Access to the Iraqi archives has shaped the history that they produced. Publications based on seized Iraqi records skew heavily toward security studies and strategic issues related to American interests. Social and cultural histories of Iraq have been far less common. Much of this disparity can be traced to the archives being in the United States, where there is far greater interest in strategic issues than there is in Iraq’s social and cultural history. For example, almost all the records that the Conflict Records Research Center translated and released came from the Iraqi Ministry of Defense, Iraqi intelligence agencies, and the Office of the President. Almost no records were made available from ministries such as Education or Health. The one exception might be the Ministry of Religious Endowments, but those files were related to strategic issues, such as insurgency and extremist groups.

Nevertheless, the blame for this situation cannot be attributed solely to the location of these archives in the United States. Unbeknown to many of the people making such arguments, in 2013 the Department of Defense had quietly returned the records it had seized to Iraq. That collection consisted of about 90 per cent of all records taken out of the country. Thus, for much of the time that scholars and other activists were calling for the return of the records to Iraq so that Iraqi scholars could access them, the vast majority of them had already been repatriated. Far from being utilised by Iraqi scholars, the returned files were quickly seized by the Iraqi government and disappeared. Today, no one, not even senior Iraqi officials, seems to know where they are. In 2020, Hoover followed suit and returned the Baath Party files as well.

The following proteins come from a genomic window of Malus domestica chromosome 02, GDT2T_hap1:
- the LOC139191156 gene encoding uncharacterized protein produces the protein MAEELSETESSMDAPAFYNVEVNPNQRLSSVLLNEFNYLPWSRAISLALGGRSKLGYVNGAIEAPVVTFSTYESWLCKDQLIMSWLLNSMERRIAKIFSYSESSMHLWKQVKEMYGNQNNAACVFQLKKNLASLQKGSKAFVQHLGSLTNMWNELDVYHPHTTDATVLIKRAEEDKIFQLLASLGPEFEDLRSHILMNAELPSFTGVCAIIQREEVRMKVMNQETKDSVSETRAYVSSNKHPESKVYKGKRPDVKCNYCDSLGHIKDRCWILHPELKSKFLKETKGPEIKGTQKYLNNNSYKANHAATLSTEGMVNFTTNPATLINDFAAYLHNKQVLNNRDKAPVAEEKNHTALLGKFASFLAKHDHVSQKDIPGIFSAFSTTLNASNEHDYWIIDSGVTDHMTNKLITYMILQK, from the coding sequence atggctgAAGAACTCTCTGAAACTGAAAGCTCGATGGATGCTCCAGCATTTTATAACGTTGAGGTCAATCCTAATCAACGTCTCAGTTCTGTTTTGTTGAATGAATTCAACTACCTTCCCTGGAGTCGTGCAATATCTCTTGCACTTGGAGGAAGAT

Considering the long history of colonial dispossession and the removal of cultural artefacts such as archives, these records clearly belong in Iraq. And yet, such a conclusion privileges the type of nationalistic assumptions that often draws the ire of modern historians. History is messier and more complicated than a world divided neatly into nation states. The Jewish archives, for example, were taken from a community that no longer exists in Iraq. Insisting on the Iraqi state’s right to those materials – some of which consist of personal possessions that were confiscated from people who are still alive – is also problematic. Assyrian and Kurdish communities that span state borders also destabilise this framework. What does one do about Kuwaitis who want access to records that are central to their own history? Should they have to travel to the state that invaded, looted, raped, and pillaged their country? None of this justifies removing the records from Iraq, but it does complicate the supposedly black-and-white ethics of who can use these archives and where the files can be accessed.